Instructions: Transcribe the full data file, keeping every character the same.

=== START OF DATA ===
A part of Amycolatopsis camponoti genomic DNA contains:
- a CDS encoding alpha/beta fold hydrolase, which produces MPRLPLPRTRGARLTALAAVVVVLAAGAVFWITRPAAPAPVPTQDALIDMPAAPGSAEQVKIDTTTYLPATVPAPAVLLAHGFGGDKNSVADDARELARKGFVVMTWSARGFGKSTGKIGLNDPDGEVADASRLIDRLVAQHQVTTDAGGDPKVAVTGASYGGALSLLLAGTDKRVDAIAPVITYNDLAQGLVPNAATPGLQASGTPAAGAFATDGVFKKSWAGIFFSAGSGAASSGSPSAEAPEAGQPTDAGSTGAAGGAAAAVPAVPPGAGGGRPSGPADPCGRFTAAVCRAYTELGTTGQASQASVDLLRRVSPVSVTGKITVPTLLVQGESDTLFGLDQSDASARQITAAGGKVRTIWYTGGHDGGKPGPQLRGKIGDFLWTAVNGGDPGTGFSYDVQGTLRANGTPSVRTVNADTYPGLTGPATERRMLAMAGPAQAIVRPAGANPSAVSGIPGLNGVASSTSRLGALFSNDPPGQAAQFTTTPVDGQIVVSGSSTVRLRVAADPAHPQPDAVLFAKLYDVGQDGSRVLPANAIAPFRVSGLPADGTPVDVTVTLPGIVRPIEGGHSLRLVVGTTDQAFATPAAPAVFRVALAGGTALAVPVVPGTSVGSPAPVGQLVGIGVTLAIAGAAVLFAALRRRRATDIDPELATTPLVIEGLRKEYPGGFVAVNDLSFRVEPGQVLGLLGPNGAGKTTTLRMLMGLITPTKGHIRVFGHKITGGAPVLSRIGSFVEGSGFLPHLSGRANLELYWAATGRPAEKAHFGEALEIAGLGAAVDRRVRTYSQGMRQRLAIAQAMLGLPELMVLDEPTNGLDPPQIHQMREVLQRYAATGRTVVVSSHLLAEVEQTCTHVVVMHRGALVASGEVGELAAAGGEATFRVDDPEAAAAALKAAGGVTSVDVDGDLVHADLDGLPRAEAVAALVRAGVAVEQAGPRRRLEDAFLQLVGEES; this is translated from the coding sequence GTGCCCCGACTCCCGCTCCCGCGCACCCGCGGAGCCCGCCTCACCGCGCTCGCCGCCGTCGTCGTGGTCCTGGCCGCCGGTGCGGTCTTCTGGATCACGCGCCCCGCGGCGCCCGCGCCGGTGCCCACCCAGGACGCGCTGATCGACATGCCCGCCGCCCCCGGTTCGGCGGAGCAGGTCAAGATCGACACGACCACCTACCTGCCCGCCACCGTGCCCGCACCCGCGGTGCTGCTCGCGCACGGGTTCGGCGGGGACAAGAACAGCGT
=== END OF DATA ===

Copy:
A part of Amycolatopsis camponoti genomic DNA contains:
- a CDS encoding alpha/beta fold hydrolase, which produces MPRLPLPRTRGARLTALAAVVVVLAAGAVFWITRPAAPAPVPTQDALIDMPAAPGSAEQVKIDTTTYLPATVPAPAVLLAHGFGGDKNSVADDARELARKGFVVMTWSARGFGKSTGKIGLNDPDGEVADASRLIDRLVAQHQVTTDAGGDPKVAVTGASYGGALSLLLAGTDKRVDAIAPVITYNDLAQGLVPNAATPGLQASGTPAAGAFATDGVFKKSWAGIFFSAGSGAASSGSPSAEAPEAGQPTDAGSTGAAGGAAAAVPAVPPGAGGGRPSGPADPCGRFTAAVCRAYTELGTTGQASQASVDLLRRVSPVSVTGKITVPTLLVQGESDTLFGLDQSDASARQITAAGGKVRTIWYTGGHDGGKPGPQLRGKIGDFLWTAVNGGDPGTGFSYDVQGTLRANGTPSVRTVNADTYPGLTGPATERRMLAMAGPAQAIVRPAGANPSAVSGIPGLNGVASSTSRLGALFSNDPPGQAAQFTTTPVDGQIVVSGSSTVRLRVAADPAHPQPDAVLFAKLYDVGQDGSRVLPANAIAPFRVSGLPADGTPVDVTVTLPGIVRPIEGGHSLRLVVGTTDQAFATPAAPAVFRVALAGGTALAVPVVPGTSVGSPAPVGQLVGIGVTLAIAGAAVLFAALRRRRATDIDPELATTPLVIEGLRKEYPGGFVAVNDLSFRVEPGQVLGLLGPNGAGKTTTLRMLMGLITPTKGHIRVFGHKITGGAPVLSRIGSFVEGSGFLPHLSGRANLELYWAATGRPAEKAHFGEALEIAGLGAAVDRRVRTYSQGMRQRLAIAQAMLGLPELMVLDEPTNGLDPPQIHQMREVLQRYAATGRTVVVSSHLLAEVEQTCTHVVVMHRGALVASGEVGELAAAGGEATFRVDDPEAAAAALKAAGGVTSVDVDGDLVHADLDGLPRAEAVAALVRAGVAVEQAGPRRRLEDAFLQLVGEES; this is translated from the coding sequence GTGCCCCGACTCCCGCTCCCGCGCACCCGCGGAGCCCGCCTCACCGCGCTCGCCGCCGTCGTCGTGGTCCTGGCCGCCGGTGCGGTCTTCTGGATCACGCGCCCCGCGGCGCCCGCGCCGGTGCCCACCCAGGACGCGCTGATCGACATGCCCGCCGCCCCCGGTTCGGCGGAGCAGGTCAAGATCGACACGACCACCTACCTGCCCGCCACCGTGCCCGCACCCGCGGTGCTGCTCGCGCACGGGTTCGGCGGGGACAAGAACAGCGT